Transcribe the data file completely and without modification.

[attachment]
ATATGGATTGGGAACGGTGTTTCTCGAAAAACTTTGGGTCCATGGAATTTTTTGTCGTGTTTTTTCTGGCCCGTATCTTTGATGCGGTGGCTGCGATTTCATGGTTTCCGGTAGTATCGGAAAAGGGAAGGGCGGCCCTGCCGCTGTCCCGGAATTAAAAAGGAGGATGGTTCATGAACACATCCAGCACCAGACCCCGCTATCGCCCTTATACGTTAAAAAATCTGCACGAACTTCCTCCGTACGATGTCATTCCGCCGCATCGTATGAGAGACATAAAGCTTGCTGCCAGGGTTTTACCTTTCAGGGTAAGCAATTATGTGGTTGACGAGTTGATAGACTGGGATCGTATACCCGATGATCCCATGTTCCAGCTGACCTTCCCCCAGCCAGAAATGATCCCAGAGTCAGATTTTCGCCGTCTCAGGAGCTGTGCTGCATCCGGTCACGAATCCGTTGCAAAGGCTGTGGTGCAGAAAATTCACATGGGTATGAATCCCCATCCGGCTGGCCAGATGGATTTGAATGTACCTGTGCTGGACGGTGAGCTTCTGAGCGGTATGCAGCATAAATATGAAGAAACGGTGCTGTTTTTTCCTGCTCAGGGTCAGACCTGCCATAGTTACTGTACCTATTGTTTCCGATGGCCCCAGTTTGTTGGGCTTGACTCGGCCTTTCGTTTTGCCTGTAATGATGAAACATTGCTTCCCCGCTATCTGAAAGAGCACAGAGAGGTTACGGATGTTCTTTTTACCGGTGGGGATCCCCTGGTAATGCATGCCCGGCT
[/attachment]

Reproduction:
ATATGGATTGGGAACGGTGTTTCTCGAAAAACTTTGGGTCCATGGAATTTTTTGTCGTGTTTTTTCTGGCCCGTATCTTTGATGCGGTGGCTGCGATTTCATGGTTTCCGGTAGTATCGGAAAAGGGAAGGGCGGCCCTGCCGCTGTCCCGGAATTAAAAAGGAGGATGGTTCATGAACACATCCAGCACCAGACCCCGCTATCGCCCTTATACGTTAAAAAATCTGCACGAACTTCCTCCGTACGATGTCATTCCGCCGCATCGTATGAGAGACATAAAGCTTGCTGCCAGGGTTTTACCTTTCAGGGTAAGCAATTATGTGGTTGACGAGTTGATAGACTGGGATCGTATACCCGATGATCCCATGTTCCAGCTGACCTTCCCCCAGCCAGAAATGATCCCAGAGTCAGATTTTCGCCGTCTCAGGAGCTGTGCTGCATCCGGTCACGAATCCGTTGCAAAGGCTGTGGTGCAGAAAATTCACATGGGTATGAATCCCCATCCGGCTGGCCAGATGGATTTGAATGTACCTGTGCTGGACGGTGAGCTTCTGAGCGGTATGCAGCATAAATATGAAGAAACGGTGCTGTTTTTTCCTGCTCAGGGTCAGACCTGCCATAGTTACTGTACCTATTGTTTCCGATGGCCCCAGTTTGTTGGGCTTGACTCGGCCTTTCGTTTTGCCTGTAATGATGAAACATTGCTTCCCCGCTATCTGAAAGAGCACAGAGAGGTTACGGATGTTCTTTTTACCGGTGGGGATCCCCTGGTAATGCATGCCCGGCT